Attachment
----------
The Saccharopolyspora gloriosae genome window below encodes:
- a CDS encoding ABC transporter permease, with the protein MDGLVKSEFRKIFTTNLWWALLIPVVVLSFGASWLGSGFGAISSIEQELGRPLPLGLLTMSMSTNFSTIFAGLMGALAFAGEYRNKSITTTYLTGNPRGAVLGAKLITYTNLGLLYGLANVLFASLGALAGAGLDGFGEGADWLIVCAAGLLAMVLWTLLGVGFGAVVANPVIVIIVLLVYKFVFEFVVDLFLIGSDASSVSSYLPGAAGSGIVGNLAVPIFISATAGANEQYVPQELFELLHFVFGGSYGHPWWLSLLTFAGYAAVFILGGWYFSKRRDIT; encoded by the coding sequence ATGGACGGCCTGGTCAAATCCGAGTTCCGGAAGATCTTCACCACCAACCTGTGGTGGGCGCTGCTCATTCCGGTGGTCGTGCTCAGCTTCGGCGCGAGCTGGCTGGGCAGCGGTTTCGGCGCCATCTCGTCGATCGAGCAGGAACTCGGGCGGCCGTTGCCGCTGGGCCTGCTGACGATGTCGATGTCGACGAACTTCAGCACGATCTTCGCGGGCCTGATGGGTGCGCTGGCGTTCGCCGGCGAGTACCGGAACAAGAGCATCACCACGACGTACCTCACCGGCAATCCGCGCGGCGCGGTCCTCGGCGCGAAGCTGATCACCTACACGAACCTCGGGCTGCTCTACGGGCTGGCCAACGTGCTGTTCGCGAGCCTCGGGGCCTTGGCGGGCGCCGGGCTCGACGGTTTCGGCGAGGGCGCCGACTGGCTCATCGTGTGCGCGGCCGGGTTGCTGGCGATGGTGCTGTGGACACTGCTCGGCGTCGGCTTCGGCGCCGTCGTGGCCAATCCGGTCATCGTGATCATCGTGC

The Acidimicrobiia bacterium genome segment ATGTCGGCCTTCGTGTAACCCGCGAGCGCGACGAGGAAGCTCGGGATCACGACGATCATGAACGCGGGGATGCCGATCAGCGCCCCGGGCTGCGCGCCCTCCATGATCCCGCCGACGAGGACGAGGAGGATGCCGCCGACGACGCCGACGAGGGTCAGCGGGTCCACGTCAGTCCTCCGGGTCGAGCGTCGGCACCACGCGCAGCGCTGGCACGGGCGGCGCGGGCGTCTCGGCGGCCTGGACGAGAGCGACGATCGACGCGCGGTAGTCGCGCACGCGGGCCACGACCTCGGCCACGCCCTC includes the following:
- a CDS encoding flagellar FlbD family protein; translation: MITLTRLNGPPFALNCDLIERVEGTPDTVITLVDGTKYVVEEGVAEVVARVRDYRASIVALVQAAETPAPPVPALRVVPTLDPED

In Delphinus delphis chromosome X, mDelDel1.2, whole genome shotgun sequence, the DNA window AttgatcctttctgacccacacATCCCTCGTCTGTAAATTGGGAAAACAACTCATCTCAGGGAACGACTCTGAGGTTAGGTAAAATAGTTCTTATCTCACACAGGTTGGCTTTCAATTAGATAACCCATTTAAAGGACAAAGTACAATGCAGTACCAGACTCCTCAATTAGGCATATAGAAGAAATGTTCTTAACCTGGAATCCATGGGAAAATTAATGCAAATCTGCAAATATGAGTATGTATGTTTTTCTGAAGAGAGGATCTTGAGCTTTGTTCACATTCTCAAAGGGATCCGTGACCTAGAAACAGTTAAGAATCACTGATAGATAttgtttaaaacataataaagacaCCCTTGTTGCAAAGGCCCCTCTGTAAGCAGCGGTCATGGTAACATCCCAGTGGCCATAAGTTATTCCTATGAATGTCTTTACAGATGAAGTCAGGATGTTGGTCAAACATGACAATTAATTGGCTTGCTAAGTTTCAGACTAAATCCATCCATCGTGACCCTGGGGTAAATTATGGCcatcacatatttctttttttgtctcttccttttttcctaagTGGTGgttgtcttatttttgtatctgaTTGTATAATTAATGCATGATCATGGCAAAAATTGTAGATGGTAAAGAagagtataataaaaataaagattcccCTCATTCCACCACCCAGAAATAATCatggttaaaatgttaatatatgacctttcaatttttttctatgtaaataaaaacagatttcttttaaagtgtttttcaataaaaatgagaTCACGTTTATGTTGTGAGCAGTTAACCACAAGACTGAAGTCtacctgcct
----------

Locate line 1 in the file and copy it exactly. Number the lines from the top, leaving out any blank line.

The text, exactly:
The Saccharopolyspora gloriosae genome window below encodes: